The wonderfully weird illustrations in Doodling for Academics brilliantly capture the bizarre highs, and arcane lows, of academic life. Full of fun activities to pass the time at staff meetings, this book will be a quirky addition to any academic office.

In Julie’s own words:

The original idea for Doodling for Academics came from University of Chicago Press editor Christie Henry. When she proposed it to me, my first instinct was to dismiss it, but then I found myself laughing while day-dreaming through a few possible images. I had never collaborated on a writing project before, so the matching of concept, illustration, title and caption for the forty different panels was initially overwhelming. Illustrator Lauren Nassef and I exchanged hundreds of emails and drafts, and had several very long conference calls, but never met until after the book was finished.

As soon as copies became available, my department chair held a coloring party. We stuck our finished artwork on the staff fridge when we were done.

I loved the book so much I asked the publisher if I could post a few free pages for fellow academic doodlers to print out and colour in. Three free doodles are provided below, and you can click here to get your hands on the full book, which contains 40 of these wonderfully silly and snarky illustrations.)

 

Julie Schumacher is professor of English and director of the Creative Writing Program at the University of Minnesota. She is the author of the best-selling Dear Committee Members, winner of the Thurber Prize for American Humor. Lauren Nassef is a freelance illustrator and artist living in Chicago.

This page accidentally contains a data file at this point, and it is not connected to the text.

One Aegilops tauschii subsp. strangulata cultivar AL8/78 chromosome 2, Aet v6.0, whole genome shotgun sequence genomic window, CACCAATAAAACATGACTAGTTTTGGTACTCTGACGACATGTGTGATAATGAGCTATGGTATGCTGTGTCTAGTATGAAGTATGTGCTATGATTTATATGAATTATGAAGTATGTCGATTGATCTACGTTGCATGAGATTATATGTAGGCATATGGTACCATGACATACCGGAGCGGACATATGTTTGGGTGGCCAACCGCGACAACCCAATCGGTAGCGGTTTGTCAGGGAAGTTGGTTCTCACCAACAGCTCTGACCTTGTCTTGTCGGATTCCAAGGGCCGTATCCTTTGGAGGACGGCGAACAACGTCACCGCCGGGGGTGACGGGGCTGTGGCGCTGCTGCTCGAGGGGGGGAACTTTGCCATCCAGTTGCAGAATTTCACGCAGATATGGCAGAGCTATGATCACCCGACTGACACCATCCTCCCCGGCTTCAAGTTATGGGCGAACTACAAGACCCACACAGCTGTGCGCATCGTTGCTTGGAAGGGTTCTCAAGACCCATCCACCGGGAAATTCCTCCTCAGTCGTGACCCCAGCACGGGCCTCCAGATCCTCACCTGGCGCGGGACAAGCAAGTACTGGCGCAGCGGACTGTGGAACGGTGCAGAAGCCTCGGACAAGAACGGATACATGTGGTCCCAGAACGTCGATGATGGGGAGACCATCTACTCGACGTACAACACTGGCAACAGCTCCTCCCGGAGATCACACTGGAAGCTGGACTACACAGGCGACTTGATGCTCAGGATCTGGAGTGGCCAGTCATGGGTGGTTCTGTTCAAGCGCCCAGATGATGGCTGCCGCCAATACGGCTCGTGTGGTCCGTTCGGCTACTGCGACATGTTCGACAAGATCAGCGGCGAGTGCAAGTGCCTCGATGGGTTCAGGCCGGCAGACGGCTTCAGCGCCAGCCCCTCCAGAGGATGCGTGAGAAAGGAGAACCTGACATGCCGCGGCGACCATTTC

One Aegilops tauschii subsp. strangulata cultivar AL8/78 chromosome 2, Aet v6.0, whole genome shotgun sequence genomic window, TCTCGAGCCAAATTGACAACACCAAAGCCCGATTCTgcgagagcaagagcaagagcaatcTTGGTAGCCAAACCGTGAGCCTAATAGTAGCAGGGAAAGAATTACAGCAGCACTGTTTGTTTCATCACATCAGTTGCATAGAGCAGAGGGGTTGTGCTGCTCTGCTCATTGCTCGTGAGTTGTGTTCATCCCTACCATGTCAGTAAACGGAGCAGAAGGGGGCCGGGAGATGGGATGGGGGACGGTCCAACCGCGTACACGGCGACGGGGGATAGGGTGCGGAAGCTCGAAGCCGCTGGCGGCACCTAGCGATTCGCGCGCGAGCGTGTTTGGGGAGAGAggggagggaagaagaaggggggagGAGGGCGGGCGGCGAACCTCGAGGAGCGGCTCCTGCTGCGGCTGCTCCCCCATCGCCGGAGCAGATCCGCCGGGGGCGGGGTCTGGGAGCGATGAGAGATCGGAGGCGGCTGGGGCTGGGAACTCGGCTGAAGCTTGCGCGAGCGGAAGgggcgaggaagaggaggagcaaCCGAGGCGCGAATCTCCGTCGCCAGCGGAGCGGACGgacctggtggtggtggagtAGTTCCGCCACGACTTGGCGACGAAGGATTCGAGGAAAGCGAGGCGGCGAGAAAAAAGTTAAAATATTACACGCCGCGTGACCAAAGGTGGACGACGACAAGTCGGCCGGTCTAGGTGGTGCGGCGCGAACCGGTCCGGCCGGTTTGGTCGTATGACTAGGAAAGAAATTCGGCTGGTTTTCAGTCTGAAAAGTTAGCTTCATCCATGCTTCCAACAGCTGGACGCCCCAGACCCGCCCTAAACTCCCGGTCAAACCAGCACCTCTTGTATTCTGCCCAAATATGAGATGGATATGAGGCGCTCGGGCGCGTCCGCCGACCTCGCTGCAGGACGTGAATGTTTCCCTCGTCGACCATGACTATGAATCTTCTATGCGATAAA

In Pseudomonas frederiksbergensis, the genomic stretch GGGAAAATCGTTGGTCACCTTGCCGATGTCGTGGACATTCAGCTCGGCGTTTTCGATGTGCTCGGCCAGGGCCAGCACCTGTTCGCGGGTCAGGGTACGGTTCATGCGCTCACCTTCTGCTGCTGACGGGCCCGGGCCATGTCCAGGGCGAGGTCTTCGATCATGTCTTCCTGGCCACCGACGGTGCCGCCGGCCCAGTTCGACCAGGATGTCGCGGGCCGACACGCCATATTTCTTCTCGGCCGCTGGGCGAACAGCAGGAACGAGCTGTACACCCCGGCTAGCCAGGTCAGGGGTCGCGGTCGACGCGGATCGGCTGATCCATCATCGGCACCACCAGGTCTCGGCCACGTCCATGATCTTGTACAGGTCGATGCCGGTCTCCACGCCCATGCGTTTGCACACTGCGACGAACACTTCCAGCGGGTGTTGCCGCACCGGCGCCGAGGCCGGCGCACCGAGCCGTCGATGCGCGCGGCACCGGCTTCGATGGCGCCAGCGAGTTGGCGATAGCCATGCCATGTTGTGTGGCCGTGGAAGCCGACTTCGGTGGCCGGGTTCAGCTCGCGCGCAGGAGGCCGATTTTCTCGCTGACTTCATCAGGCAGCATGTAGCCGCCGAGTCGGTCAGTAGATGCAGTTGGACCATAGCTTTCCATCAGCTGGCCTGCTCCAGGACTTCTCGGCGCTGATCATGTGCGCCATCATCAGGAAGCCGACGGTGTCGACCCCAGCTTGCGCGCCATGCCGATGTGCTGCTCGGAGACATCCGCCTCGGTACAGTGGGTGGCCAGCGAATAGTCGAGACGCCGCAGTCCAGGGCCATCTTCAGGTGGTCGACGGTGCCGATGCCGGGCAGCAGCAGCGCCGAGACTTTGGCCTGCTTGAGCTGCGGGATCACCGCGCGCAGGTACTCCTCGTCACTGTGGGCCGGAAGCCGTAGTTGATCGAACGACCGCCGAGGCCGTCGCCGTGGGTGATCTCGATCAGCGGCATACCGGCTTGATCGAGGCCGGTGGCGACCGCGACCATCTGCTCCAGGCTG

Full disclosure: I didn’t get paid for the blurb, but I did get a free copy of the book. I also didn’t get paid for this post, I just wanted to share the fun so I reached out to the publisher for the free pages. I did however set up an Amazon affiliate account (an idea I had only when finding a link to buy the book for this post), which I believe means that if you buy the book after clicking the link above I will get 3 cents or something.

Tweet about this on TwitterShare on FacebookShare on Google+Email this to someone

This Study is Subject to Certain Limitations: Overly Honest Academic Caveats

Alison Edwards is an independent researcher, translator, editor, writer, and lover of tennis, infrastructure, and collared shirts done all the way up. This post originally appeared on her blog The Rogue Linguist. Follow Alison on twitter @rogue_linguist

This study is subject to certain limitations. For starters, it is imperceptibly different to the last six studies we salami-sliced into articles. Just as with those papers, we tortured something out of one and the same dataset and had a copyeditor repackage the intro so that it looks sort of newish.

***

One possible objection to our work may be that it appears to have insubstantial theoretical underpinning. That would be a correct, if mild, assessment, given that it has no underpinning of any kind at all.

***

The literature review can at best be described as thin, as we read exactly none of the papers referred to. Instead we pursued the following three-pronged information-gathering strategy. 1) We took what Author X said about Author Y’s work and passed it off as our own interpretation without bothering to cite Author X. 2) We perused the reference lists of previous papers and intuited the content of seemingly relevant articles from their titles alone. 3) On a few rare occasions we were compelled to hunt down a paper ourselves; a shout-out to Sci-hub and internet piracy is in order here. In such cases any direct quotes come from the abstracts, as that is as far as we got in terms of actually reading them.

***

The results of the study are tempered somewhat by the fact that we plucked the methodological technique out of thin air, neglected to validate it in any way and described it in as deliberately vague terms as possible. As a consequence, future researchers trying to replicate the study will almost certainly get entirely different results.